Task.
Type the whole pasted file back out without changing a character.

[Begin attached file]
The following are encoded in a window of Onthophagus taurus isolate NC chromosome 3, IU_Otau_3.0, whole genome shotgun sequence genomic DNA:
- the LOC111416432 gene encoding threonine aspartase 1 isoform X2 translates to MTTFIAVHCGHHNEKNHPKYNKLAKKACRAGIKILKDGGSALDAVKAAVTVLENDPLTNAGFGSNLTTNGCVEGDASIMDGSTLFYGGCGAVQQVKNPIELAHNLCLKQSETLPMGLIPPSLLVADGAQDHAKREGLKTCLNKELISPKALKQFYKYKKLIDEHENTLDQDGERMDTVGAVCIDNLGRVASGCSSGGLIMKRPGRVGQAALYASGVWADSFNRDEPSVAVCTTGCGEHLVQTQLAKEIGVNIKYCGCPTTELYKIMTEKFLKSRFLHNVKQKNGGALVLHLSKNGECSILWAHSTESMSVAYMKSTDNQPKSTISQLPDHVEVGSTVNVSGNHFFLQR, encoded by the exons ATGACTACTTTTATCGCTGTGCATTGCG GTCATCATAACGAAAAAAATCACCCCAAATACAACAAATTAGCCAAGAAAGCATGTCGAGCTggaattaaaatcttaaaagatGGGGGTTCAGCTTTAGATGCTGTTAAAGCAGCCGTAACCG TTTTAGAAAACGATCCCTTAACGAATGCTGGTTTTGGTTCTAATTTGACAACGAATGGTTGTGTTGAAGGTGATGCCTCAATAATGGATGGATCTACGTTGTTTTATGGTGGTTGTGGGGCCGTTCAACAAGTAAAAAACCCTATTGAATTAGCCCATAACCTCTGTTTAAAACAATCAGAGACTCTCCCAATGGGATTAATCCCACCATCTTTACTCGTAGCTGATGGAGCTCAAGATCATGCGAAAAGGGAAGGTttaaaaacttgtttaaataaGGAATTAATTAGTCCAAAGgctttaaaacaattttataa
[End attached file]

The following are encoded in a window of Onthophagus taurus isolate NC chromosome 3, IU_Otau_3.0, whole genome shotgun sequence genomic DNA:
- the LOC111416432 gene encoding threonine aspartase 1 isoform X2 translates to MTTFIAVHCGHHNEKNHPKYNKLAKKACRAGIKILKDGGSALDAVKAAVTVLENDPLTNAGFGSNLTTNGCVEGDASIMDGSTLFYGGCGAVQQVKNPIELAHNLCLKQSETLPMGLIPPSLLVADGAQDHAKREGLKTCLNKELISPKALKQFYKYKKLIDEHENTLDQDGERMDTVGAVCIDNLGRVASGCSSGGLIMKRPGRVGQAALYASGVWADSFNRDEPSVAVCTTGCGEHLVQTQLAKEIGVNIKYCGCPTTELYKIMTEKFLKSRFLHNVKQKNGGALVLHLSKNGECSILWAHSTESMSVAYMKSTDNQPKSTISQLPDHVEVGSTVNVSGNHFFLQR, encoded by the exons ATGACTACTTTTATCGCTGTGCATTGCG GTCATCATAACGAAAAAAATCACCCCAAATACAACAAATTAGCCAAGAAAGCATGTCGAGCTggaattaaaatcttaaaagatGGGGGTTCAGCTTTAGATGCTGTTAAAGCAGCCGTAACCG TTTTAGAAAACGATCCCTTAACGAATGCTGGTTTTGGTTCTAATTTGACAACGAATGGTTGTGTTGAAGGTGATGCCTCAATAATGGATGGATCTACGTTGTTTTATGGTGGTTGTGGGGCCGTTCAACAAGTAAAAAACCCTATTGAATTAGCCCATAACCTCTGTTTAAAACAATCAGAGACTCTCCCAATGGGATTAATCCCACCATCTTTACTCGTAGCTGATGGAGCTCAAGATCATGCGAAAAGGGAAGGTttaaaaacttgtttaaataaGGAATTAATTAGTCCAAAGgctttaaaacaattttataa